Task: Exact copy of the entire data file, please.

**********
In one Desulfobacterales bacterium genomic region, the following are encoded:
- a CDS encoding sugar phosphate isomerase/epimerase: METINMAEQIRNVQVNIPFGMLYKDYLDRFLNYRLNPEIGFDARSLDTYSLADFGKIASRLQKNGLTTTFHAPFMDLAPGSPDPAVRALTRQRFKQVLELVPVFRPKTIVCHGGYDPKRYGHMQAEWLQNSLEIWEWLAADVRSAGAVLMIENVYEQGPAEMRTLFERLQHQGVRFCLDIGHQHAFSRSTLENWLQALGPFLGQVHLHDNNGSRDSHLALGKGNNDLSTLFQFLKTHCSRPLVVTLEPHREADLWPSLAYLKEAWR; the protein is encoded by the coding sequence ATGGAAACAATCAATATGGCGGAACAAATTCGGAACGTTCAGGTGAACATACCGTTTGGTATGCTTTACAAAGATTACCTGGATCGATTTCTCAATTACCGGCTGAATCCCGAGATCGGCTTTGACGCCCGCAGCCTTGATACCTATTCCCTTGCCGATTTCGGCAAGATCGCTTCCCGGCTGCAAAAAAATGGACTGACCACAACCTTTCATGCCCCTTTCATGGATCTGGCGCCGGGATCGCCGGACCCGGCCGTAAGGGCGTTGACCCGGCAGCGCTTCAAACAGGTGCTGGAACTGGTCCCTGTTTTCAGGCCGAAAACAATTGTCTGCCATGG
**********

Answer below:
In one Desulfobacterales bacterium genomic region, the following are encoded:
- a CDS encoding sugar phosphate isomerase/epimerase: METINMAEQIRNVQVNIPFGMLYKDYLDRFLNYRLNPEIGFDARSLDTYSLADFGKIASRLQKNGLTTTFHAPFMDLAPGSPDPAVRALTRQRFKQVLELVPVFRPKTIVCHGGYDPKRYGHMQAEWLQNSLEIWEWLAADVRSAGAVLMIENVYEQGPAEMRTLFERLQHQGVRFCLDIGHQHAFSRSTLENWLQALGPFLGQVHLHDNNGSRDSHLALGKGNNDLSTLFQFLKTHCSRPLVVTLEPHREADLWPSLAYLKEAWR; the protein is encoded by the coding sequence ATGGAAACAATCAATATGGCGGAACAAATTCGGAACGTTCAGGTGAACATACCGTTTGGTATGCTTTACAAAGATTACCTGGATCGATTTCTCAATTACCGGCTGAATCCCGAGATCGGCTTTGACGCCCGCAGCCTTGATACCTATTCCCTTGCCGATTTCGGCAAGATCGCTTCCCGGCTGCAAAAAAATGGACTGACCACAACCTTTCATGCCCCTTTCATGGATCTGGCGCCGGGATCGCCGGACCCGGCCGTAAGGGCGTTGACCCGGCAGCGCTTCAAACAGGTGCTGGAACTGGTCCCTGTTTTCAGGCCGAAAACAATTGTCTGCCATGG